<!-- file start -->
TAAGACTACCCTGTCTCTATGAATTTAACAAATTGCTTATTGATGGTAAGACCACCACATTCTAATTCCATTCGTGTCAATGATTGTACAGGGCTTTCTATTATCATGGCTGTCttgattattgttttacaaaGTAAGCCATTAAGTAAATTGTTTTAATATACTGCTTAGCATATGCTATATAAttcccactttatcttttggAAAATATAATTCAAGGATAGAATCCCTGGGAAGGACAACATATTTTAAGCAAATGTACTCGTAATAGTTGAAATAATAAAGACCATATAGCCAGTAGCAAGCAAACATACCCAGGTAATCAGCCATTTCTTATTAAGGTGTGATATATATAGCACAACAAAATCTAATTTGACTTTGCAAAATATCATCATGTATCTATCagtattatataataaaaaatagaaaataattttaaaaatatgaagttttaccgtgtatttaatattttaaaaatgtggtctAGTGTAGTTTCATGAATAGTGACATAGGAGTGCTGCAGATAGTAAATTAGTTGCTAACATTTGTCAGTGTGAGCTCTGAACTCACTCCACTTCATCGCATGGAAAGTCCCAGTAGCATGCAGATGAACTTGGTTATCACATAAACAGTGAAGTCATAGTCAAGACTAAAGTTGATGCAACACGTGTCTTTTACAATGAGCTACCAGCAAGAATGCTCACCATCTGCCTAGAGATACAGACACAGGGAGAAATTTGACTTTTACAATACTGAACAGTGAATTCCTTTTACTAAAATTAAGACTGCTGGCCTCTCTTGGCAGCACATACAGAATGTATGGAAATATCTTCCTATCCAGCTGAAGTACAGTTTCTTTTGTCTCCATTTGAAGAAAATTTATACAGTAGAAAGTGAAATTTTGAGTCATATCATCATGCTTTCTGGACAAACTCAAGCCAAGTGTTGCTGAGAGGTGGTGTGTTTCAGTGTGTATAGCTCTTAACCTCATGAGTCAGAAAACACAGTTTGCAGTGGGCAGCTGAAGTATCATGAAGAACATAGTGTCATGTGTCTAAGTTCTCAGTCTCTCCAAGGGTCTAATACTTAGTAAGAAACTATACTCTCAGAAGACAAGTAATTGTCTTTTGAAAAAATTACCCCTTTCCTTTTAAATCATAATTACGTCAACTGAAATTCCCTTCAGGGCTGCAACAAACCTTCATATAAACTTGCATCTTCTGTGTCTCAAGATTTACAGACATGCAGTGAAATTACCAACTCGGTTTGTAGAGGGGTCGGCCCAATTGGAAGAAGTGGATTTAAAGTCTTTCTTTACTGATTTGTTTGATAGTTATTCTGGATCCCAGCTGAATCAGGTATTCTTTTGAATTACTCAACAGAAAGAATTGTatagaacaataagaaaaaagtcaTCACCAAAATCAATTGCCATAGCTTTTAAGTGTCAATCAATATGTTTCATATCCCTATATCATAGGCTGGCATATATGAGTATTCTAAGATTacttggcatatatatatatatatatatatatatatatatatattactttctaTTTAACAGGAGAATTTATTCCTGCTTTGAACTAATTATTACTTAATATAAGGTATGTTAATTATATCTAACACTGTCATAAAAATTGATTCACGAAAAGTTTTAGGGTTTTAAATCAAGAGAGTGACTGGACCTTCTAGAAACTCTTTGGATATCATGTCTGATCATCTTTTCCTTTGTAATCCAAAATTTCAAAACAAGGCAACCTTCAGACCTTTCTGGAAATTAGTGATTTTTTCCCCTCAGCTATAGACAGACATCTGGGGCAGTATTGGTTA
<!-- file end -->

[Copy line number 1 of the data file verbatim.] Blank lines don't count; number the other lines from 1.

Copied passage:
TAAGACTACCCTGTCTCTATGAATTTAACAAATTGCTTATTGATGGTAAGACCACCACATTCTAATTCCATTCGTGTCAATGATTGTACAGGGCTTTCTATTATCATGGCTGTCttgattattgttttacaaaGTAAGCCATTAAGTAAATTGTTTTAATATACTGCTTAGCATATGCTATATAAttcccactttatcttttggAAAATATAATTCAAGGATAGAATCCCTGGGAAGGACAACATATTTTAAGCAAATGTACTCGTAATAGTTGAAATAATAAAGACCATATAGCCAGTAGCAAGCAAACATACCCAGGTAATCAGCCATTTCTTATTAAGGTGTGATATATATAGCACAACAAAATCTAATTTGACTTTGCAAAATATCATCATGTATCTATCagtattatataataaaaaatagaaaataattttaaaaatatgaagttttaccgtgtatttaatattttaaaaatgtggtctAGTGTAGTTTCATGAATAGTGACATAGGAGTGCTGCAGATAGTAAATTAGTTGCTAACATTTGTCAGTGTGAGCTCTGAACTCACTCCACTTCATCGCATGGAAAGTCCCAGTAGCATGCAGATGAACTTGGTTATCACATAAACAGTGAAGTCATAGTCAAGACTAAAGTTGATGCAACACGTGTCTTTTACAATGAGCTACCAGCAAGAATGCTCACCATCTGCCTAGAGATACAGACACAGGGAGAAATTTGACTTTTACAATACTGAACAGTGAATTCCTTTTACTAAAATTAAGACTGCTGGCCTCTCTTGGCAGCACATACAGAATGTATGGAAATATCTTCCTATCCAGCTGAAGTACAGTTTCTTTTGTCTCCATTTGAAGAAAATTTATACAGTAGAAAGTGAAATTTTGAGTCATATCATCATGCTTTCTGGACAAACTCAAGCCAAGTGTTGCTGAGAGGTGGTGTGTTTCAGTGTGTATAGCTCTTAACCTCATGAGTCAGAAAACACAGTTTGCAGTGGGCAGCTGAAGTATCATGAAGAACATAGTGTCATGTGTCTAAGTTCTCAGTCTCTCCAAGGGTCTAATACTTAGTAAGAAACTATACTCTCAGAAGACAAGTAATTGTCTTTTGAAAAAATTACCCCTTTCCTTTTAAATCATAATTACGTCAACTGAAATTCCCTTCAGGGCTGCAACAAACCTTCATATAAACTTGCATCTTCTGTGTCTCAAGATTTACAGACATGCAGTGAAATTACCAACTCGGTTTGTAGAGGGGTCGGCCCAATTGGAAGAAGTGGATTTAAAGTCTTTCTTTACTGATTTGTTTGATAGTTATTCTGGATCCCAGCTGAATCAGGTATTCTTTTGAATTACTCAACAGAAAGAATTGTatagaacaataagaaaaaagtcaTCACCAAAATCAATTGCCATAGCTTTTAAGTGTCAATCAATATGTTTCATATCCCTATATCATAGGCTGGCATATATGAGTATTCTAAGATTacttggcatatatatatatatatatatatatatatatatatattactttctaTTTAACAGGAGAATTTATTCCTGCTTTGAACTAATTATTACTTAATATAAGGTATGTTAATTATATCTAACACTGTCATAAAAATTGATTCACGAAAAGTTTTAGGGTTTTAAATCAAGAGAGTGACTGGACCTTCTAGAAACTCTTTGGATATCATGTCTGATCATCTTTTCCTTTGTAATCCAAAATTTCAAAACAAGGCAACCTTCAGACCTTTCTGGAAATTAGTGATTTTTTCCCCTCAGCTATAGACAGACATCTGGGGCAGTATTGGTTA